Hold every green
Holding fast greens from 40 yards is one of the hardest shots in golf. Players who understand this will often lay up a little shorter so they can have a fuller shot and generate more spin to hold the green. This creates a dilemma because the further you are from the pin, the harder it is to score. Titleist has come to the rescue with their Vokey Spin Milled line of wedges that create so much spin, no short game shot is too hard.
Originally only higher lofted clubs could be found with spin milling, but now Titleist is offering spin milled wedges ranging from 48 to 64 degrees. Vokey spin milled wedges also come in two flange types, standard and tour grind. Most players will want to stick with the standard flange, but if you need a little more versatility the tour grind really allows you to open the face for those flop shots and short fades.
If you're really looking for something special Bob Vokey releases a limited edition "M" grind every few months. I haven't personally played these, but I'll admit the little red "M" on the club looks cool.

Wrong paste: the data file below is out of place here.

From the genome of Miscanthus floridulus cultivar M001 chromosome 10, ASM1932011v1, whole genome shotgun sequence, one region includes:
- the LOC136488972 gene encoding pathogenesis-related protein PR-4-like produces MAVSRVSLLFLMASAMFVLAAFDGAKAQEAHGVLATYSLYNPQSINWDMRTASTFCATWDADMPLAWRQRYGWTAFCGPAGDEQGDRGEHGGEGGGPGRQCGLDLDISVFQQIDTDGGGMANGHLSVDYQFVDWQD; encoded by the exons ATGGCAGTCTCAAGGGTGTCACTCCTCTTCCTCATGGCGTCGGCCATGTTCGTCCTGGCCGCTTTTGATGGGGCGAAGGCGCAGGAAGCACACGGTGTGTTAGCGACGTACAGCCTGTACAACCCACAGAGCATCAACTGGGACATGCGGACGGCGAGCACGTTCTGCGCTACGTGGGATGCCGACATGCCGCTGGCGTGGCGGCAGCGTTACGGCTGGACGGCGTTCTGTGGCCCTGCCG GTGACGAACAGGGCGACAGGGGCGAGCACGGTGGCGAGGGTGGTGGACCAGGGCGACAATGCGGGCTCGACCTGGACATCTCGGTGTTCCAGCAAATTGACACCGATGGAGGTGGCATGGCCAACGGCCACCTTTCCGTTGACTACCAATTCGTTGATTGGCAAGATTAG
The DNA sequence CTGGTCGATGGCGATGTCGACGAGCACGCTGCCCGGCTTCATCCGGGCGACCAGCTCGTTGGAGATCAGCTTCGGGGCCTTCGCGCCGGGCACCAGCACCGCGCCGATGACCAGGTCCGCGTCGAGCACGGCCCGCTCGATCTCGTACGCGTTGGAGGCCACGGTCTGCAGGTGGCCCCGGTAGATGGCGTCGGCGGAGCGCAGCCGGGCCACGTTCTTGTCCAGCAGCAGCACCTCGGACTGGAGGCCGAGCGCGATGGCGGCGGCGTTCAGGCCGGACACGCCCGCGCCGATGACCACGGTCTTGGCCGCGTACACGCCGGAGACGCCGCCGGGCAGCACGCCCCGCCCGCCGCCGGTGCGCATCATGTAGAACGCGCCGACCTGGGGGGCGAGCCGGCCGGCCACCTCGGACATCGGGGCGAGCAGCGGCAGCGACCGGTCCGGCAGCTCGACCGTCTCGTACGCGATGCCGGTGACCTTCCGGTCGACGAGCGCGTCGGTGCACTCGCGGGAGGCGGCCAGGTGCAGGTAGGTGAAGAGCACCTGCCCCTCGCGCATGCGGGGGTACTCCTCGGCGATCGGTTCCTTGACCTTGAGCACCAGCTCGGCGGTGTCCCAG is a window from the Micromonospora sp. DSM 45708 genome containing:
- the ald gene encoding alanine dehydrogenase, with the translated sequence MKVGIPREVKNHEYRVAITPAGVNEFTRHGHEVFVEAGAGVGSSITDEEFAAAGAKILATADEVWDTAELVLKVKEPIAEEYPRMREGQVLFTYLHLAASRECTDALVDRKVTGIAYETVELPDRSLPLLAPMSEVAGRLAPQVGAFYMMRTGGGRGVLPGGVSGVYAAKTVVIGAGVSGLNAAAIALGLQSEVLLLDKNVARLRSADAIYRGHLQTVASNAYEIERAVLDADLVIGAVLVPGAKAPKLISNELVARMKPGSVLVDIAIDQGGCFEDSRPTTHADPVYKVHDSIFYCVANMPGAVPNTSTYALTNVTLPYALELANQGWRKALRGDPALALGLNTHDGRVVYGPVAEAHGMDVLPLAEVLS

Vokey wedges have always been good looking clubs. There are no gimmick inserts or strange millings, just a refined, precision club. The top line is thin, and the leading edge is never too round. The spin milled versions are no different than the standard line. At address the spin milling is nearly invisible and should not distract the player at all.
These wedges are made from 8620 mild carbon steel and feel soft at impact. It's definitely not overly soft or mushy, but players who have been using firmer wedges (like Cleveland) may want to try these out first to see if it's to their liking. The standard True Temper S200 shafts are very smooth through impact with little vibration but a good amount of feedback.
You will hold more greens with Vokey spin milled wedges, period. The amount of spin these clubs generate is amazing. I can hit a low 40 yard pitch and have the ball stop on the first bounce. My playing partners are often commenting on how quickly I can stop the ball, but it's not me, it's the clubs. Some will say that the spin milling is too aggressive and it destroys golf balls. Indeed, it does cause the occasional nick and scratch, but I'm willing to bet you lose your golf ball before you scuff it to the point it's unplayable.